Dr Hsu Fengshui Talk 8

Dr Hsu Feng Shui Talk
#8: What is the Ideal Size for a Human Dwelling?

Talks on Feng Shui with Dr. Hsu

8: What is the Ideal Size for a Human Dwelling?

Natural laws (Yin-Yang theory and Five Element theory) are the foundation of Feng Shui. According to Yin-Yang theory, balance creates harmony. Therefore, in nature, a place with both mountains (Yin) and water (Yang) is the ideal.

In terms of people living on the land, people are Yang, land is Yin. When there are too many people overcrowding a small place, Yang overpowers Yin. In this situation, Yin and Yang are not balanced. This creates social issues: conflicts, violence, and so on. On the other hand, if the land is too big, and there are too few people, it doesn’t amount to a good settlement.

In terms of a dwelling, if the house (Yin) is too big, the Yin overpowers the people (Yang). In this situation the energy is scarce. It is not good for the health of the people who live there. On the other hand, when too many people are squeezed into a small dwelling, Yang overpowers Yin, and it is easy for friction and conflict to arise.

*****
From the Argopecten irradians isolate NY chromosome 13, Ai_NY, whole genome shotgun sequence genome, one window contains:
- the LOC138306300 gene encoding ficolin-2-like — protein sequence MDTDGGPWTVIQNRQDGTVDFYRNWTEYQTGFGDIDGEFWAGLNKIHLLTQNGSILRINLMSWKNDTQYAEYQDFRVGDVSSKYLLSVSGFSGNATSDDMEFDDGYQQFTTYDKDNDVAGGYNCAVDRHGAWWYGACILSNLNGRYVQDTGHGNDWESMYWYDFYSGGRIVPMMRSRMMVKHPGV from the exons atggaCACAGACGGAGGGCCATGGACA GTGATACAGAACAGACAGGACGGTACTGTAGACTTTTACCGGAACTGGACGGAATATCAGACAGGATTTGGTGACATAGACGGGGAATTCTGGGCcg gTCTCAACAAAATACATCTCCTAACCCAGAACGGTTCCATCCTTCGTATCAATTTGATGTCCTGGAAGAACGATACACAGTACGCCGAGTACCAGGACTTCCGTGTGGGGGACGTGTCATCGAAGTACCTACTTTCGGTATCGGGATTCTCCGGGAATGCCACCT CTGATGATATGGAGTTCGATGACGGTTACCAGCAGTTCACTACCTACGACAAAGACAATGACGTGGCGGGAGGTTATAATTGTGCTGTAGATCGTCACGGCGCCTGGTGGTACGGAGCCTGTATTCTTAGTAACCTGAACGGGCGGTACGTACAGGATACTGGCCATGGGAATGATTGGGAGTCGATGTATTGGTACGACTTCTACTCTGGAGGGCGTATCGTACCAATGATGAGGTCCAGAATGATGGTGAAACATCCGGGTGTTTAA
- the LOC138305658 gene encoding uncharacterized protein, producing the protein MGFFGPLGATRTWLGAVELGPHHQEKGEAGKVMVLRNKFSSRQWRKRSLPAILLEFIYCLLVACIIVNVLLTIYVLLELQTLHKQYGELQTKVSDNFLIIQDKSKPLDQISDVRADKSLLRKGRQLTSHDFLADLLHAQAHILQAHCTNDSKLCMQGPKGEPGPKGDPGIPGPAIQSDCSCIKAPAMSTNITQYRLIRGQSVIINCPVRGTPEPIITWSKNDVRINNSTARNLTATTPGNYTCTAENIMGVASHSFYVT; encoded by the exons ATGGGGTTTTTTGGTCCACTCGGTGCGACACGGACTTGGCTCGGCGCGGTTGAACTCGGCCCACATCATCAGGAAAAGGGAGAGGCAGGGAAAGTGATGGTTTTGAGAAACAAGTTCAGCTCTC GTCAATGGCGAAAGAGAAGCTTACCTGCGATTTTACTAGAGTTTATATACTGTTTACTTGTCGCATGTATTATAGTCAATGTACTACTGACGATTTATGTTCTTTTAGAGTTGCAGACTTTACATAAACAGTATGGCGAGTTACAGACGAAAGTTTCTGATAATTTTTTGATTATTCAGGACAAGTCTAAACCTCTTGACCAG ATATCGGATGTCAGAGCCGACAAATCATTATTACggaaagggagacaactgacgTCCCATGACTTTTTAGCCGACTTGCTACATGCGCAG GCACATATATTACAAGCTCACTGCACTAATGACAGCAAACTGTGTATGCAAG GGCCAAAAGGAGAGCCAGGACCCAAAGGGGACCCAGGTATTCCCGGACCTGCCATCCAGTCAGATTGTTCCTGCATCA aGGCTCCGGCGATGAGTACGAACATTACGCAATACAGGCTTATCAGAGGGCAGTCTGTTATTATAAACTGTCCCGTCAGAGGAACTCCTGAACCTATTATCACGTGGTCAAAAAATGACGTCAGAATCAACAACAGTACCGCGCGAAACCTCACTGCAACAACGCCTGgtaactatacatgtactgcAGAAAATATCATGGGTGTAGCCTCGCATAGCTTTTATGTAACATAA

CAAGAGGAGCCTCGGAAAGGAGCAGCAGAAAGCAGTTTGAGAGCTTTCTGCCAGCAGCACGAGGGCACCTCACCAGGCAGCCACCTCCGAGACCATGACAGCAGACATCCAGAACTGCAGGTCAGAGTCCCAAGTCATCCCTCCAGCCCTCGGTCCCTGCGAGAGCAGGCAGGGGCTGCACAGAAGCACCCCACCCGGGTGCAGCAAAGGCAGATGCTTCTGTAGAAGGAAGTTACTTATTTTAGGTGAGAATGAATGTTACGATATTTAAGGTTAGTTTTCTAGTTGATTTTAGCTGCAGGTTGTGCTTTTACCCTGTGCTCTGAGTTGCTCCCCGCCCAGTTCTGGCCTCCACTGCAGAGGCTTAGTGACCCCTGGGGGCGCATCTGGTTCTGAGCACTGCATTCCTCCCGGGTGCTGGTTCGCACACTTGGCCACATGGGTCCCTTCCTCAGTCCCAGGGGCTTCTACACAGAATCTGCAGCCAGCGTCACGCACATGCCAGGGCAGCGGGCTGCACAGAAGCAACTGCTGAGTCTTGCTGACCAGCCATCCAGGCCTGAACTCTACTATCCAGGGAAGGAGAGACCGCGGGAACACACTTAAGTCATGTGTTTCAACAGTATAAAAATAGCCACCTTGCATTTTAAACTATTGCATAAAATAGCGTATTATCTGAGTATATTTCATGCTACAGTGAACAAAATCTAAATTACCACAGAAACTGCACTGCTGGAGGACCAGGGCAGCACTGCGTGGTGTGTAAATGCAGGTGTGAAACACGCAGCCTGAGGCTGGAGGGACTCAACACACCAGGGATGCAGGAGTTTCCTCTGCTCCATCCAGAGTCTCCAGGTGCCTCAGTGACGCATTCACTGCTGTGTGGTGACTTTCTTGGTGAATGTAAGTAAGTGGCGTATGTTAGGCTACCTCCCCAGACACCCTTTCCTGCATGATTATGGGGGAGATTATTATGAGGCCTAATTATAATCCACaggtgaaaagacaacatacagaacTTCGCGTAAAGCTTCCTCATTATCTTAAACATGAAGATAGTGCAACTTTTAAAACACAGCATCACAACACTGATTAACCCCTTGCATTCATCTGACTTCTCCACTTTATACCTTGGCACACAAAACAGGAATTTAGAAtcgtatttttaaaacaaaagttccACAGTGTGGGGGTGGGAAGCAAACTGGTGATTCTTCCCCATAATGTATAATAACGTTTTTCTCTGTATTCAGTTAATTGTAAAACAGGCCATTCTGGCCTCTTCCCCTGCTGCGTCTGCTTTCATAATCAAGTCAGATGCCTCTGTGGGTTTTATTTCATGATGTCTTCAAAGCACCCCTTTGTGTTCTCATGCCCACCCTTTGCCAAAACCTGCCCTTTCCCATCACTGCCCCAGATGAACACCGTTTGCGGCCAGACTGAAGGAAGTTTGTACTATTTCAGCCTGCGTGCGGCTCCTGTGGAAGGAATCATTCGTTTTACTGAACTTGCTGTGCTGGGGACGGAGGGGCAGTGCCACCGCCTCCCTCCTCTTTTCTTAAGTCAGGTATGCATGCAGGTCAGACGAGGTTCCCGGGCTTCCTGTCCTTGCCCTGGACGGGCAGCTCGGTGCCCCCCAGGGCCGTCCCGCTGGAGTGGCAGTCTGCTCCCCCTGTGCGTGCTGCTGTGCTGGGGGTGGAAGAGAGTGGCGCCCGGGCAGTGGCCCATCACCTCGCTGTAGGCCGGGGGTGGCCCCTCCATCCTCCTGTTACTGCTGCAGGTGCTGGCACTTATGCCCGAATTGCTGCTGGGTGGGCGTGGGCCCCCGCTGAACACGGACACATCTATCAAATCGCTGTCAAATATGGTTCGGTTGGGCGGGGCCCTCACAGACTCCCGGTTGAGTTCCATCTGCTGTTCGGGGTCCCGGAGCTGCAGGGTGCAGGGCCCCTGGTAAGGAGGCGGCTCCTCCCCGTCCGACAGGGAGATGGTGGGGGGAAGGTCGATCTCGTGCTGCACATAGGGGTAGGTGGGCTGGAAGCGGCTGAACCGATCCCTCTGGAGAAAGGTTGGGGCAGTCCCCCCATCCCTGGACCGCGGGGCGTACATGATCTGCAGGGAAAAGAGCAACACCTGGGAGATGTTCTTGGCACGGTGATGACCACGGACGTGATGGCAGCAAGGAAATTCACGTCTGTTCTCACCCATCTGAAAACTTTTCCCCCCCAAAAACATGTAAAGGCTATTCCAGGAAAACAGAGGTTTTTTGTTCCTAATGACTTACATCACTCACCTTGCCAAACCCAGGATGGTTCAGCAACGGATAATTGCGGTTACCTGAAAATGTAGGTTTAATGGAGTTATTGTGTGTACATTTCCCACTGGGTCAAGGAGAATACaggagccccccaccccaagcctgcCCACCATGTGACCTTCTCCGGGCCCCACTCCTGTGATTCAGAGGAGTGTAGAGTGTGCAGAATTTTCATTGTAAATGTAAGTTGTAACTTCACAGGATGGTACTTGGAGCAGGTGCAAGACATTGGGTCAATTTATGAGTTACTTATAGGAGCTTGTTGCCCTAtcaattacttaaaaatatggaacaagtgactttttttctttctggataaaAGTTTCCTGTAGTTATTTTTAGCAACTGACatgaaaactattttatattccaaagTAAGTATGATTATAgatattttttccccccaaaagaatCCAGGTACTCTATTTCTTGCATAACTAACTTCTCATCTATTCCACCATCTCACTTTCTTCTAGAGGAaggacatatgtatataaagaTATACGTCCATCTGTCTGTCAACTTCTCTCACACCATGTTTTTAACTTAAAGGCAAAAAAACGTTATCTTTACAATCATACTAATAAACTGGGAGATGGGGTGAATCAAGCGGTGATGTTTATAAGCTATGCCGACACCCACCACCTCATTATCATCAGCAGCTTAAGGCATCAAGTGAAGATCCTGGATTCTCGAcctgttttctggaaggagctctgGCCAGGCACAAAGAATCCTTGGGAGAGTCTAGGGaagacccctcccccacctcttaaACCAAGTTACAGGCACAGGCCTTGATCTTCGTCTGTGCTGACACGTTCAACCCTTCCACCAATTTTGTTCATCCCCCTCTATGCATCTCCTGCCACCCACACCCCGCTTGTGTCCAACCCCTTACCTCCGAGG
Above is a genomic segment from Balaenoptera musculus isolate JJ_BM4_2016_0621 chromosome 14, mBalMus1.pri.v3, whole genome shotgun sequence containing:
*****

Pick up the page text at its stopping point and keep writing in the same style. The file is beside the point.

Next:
Yin Yang of dwelling

Illustration by Taras Litvin

With respect to furnishings and the house, the house is Yin, and the furnishings are Yang. These too, need to be in balance.

In other words, Yin-Yang balance is the first principle, no matter what the scale, or the particular elements involved.

From a Feng Shui point of view, a dwelling that is too big or too small, too Yang or too Yin, is not ideal. What, then, is the ideal size?

People naturally prefer something large to something small – as long as they can afford it. This tendency is the origin of the basic mistake that rich people make: to choose a big place for the sake of bigness, because they can.

There is no absolute rule. In addition to the number of people in a dwelling, it also depends on the activities and qualities of the people who live in the space. Quiet people require a different kind of place than socially active people who entertain a lot.

There are three basic criteria: necessity, comfort, and waste.

People may choose a big house because of vanity, rather than necessity: to show off, or to impress. If a house is bigger than it needs to be to accommodate the lives of the people who live there, it may well be too big.

A house may be the right size for a large family – but as the children grow and move out, the house may become too big, and it is probably good to think about downsizing.

It is wasteful for a house to have many rooms that have never been used or occupied. This can affect the emotional and physical health of the people who live there. When such health issues arise, it is a definite sign that there is an imbalance.

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